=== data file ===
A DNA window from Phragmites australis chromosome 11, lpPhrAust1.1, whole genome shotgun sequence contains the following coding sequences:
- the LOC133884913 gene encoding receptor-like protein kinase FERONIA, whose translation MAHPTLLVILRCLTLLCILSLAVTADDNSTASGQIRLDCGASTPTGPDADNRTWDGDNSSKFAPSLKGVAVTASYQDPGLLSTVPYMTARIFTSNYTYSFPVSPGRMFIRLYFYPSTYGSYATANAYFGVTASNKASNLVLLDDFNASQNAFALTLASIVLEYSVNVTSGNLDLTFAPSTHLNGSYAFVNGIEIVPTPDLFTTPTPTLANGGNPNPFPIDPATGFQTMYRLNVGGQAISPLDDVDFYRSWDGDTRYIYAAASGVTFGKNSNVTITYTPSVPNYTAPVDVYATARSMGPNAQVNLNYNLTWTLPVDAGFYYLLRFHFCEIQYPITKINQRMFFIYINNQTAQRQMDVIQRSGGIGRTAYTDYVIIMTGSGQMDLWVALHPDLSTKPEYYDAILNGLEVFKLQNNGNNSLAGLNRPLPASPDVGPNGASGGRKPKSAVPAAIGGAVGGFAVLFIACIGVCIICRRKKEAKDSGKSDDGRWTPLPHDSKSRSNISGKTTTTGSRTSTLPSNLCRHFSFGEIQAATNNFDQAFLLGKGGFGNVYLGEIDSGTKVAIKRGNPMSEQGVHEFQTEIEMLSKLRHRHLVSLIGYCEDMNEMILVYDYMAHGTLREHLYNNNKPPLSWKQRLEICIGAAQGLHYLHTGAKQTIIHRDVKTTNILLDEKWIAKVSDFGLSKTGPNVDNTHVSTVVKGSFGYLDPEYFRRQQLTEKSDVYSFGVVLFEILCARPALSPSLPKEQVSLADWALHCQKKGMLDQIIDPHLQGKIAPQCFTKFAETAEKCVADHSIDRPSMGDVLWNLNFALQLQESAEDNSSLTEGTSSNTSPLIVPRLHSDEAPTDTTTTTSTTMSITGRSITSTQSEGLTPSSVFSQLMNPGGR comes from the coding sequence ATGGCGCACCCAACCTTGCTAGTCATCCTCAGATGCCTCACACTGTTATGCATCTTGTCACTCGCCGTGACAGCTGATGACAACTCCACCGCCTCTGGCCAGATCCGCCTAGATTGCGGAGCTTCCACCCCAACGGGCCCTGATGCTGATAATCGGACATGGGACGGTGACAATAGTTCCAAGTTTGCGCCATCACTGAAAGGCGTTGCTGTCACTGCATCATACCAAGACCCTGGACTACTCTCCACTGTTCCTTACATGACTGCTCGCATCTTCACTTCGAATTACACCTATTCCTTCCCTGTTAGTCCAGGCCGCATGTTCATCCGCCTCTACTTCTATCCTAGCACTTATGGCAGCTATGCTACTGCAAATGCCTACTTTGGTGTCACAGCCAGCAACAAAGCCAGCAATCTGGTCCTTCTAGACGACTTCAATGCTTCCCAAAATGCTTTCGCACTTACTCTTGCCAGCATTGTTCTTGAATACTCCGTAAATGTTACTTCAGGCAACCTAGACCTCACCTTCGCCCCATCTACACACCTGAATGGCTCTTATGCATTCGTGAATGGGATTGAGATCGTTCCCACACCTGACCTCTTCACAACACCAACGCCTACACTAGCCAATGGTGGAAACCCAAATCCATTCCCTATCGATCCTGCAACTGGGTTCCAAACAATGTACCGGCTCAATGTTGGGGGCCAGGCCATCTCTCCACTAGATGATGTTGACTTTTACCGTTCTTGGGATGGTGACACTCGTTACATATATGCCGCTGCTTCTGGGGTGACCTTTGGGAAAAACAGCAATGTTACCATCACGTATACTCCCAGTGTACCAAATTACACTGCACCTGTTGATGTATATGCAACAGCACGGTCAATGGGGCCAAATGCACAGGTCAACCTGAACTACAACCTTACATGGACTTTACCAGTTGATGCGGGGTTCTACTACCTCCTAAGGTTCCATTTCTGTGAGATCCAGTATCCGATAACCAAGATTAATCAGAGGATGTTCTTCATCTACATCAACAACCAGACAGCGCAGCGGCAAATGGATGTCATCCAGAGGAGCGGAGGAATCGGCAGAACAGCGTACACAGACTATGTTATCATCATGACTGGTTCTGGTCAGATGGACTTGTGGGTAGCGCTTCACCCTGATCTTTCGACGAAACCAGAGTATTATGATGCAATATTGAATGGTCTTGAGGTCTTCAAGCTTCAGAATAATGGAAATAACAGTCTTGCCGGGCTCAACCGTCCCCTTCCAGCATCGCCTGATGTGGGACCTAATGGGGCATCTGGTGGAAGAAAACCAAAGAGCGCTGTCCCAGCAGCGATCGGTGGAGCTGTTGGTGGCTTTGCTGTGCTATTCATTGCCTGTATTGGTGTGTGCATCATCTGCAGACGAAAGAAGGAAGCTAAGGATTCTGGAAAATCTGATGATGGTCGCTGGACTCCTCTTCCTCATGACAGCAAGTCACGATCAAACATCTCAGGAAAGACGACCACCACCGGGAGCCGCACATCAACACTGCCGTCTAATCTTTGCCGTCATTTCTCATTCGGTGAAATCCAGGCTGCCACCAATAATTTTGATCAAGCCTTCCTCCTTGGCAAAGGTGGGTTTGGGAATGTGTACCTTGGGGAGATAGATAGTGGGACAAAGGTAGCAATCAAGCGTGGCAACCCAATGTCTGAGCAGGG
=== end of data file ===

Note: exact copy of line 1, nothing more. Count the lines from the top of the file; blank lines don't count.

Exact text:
A DNA window from Phragmites australis chromosome 11, lpPhrAust1.1, whole genome shotgun sequence contains the following coding sequences: